Zelensky Skewers the United Nations as ‘Ineffective,’ Dresses Down the Security Council in Barbed Address
‘Humankind no longer pins its hopes on the UN,’ President Zelensky declares.
The United Nations Security Council is no match for Europe’s most consequential war in decades, the Ukrainian president, Volodymyr Zelensky, told members of the council at its headquarters on Wednesday, dubbing the council’s attempt at ending the war “ineffective.”
If one needed an example of the UN’s most powerful body’s struggling to be effective, the session provided one, starting with a long procedural debate about when Mr. Zelensky would be allowed to speak. Eventually, Mr. Zelensky took the stage.
“Humankind no longer pins its hopes on the UN when it comes to the defense of the sovereign borders of nations,” he asserted, admonishing the alliance for pursuing “rhetoric rather than real solutions” in the second year of fighting in Ukraine.
As the UN’s body charged with maintaining global peace and security, the Security Council, on paper, allows its members to sanction or impose other measures against violators of its constitutive instrument, the UN Charter. Yet the council’s five permanent members — America, Communist China, France, Russia, and Britain — have the power to veto any such action.
“It is precisely inequality that renders the UN ineffective,” Mr. Zelensky proclaimed. “The current UN system makes you less influential than the veto power possessed by a few and misused by one: Russia.” Moscow has vetoed several proposed Security Council resolutions condemning its war in Ukraine.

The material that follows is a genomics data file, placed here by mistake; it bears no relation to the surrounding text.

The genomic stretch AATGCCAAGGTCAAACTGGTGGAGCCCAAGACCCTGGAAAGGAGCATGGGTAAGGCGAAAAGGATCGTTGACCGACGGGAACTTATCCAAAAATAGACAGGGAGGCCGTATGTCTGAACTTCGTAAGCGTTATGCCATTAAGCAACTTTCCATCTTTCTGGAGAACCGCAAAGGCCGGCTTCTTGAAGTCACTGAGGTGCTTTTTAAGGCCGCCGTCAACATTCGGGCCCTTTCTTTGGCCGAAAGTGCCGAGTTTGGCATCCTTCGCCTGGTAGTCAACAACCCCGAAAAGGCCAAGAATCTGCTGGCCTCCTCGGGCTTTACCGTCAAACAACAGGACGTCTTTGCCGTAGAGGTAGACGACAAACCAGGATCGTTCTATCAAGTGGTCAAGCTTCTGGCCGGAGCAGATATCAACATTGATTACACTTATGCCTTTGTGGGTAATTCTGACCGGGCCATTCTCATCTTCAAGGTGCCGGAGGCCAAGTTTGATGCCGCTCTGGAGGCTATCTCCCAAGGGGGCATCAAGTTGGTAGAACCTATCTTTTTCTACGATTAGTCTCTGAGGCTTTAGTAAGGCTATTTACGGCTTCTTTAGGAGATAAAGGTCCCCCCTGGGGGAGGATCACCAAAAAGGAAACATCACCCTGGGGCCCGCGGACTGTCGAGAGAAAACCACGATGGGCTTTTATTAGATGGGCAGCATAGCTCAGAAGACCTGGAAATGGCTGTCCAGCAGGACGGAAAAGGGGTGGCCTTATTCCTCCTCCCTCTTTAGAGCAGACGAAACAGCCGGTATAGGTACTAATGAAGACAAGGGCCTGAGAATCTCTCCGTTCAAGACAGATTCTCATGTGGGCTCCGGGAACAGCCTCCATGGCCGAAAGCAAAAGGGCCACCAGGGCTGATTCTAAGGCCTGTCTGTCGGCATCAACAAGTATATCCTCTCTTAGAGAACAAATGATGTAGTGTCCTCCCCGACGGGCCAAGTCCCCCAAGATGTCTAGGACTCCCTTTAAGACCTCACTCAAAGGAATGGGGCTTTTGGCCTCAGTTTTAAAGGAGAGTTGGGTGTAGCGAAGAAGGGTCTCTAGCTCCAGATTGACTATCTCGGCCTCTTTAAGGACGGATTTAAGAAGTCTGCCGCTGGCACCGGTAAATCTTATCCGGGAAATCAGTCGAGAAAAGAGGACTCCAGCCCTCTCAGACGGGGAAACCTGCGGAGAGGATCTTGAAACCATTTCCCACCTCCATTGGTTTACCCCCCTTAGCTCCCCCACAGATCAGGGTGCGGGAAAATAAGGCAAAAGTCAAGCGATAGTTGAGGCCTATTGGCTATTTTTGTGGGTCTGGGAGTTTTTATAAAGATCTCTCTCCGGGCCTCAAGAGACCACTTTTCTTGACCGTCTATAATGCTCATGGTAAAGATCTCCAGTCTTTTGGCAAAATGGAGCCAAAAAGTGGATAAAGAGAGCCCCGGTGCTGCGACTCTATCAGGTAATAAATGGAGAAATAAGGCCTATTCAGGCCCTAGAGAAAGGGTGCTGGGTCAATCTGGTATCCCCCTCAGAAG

The Ukrainian president pressed for reforming the charter so that the General Assembly would have the power to overcome the veto by “a global qualified majority,” arguing that “veto rights should not serve those who are obsessed with hatred and war.”
Mr. Zelensky called on the council to update its membership in a way that would better reflect today’s global power balance.
In contrast to Mr. Zelensky, Secretary Blinken praised the current multilateral structure. Yet, like the Ukrainian president, he called for a temporary suspension of Russian membership, which, he said, would signal “to all would-be aggressors that we will stand up, not stand by, when the rules we all agree to are being challenged.”
To the Russian minister of foreign affairs, Sergei Lavrov, though, the veto is an “absolutely legitimate instrument.” Instead, he blamed America and its allies for instigating the war. International instability, he said, stems from the West’s “parochial” and “neo-colonialist” activities.
Even as officials pointed their fingers at each other, they suggested that the Security Council, as it stands, is unequipped to manage geopolitical conflict. The spirit of stalemate was set during a procedural dispute at the start of the session.
The Russian ambassador to the United Nations, Vassily Nebenzya, insisted that Ukraine, as a nonmember of the council, should not be allowed to speak before member nations, to which the prime minister of Albania, Edi Rama, retorted: “There is a solution: You stop the war and President Zelensky will not take the floor.”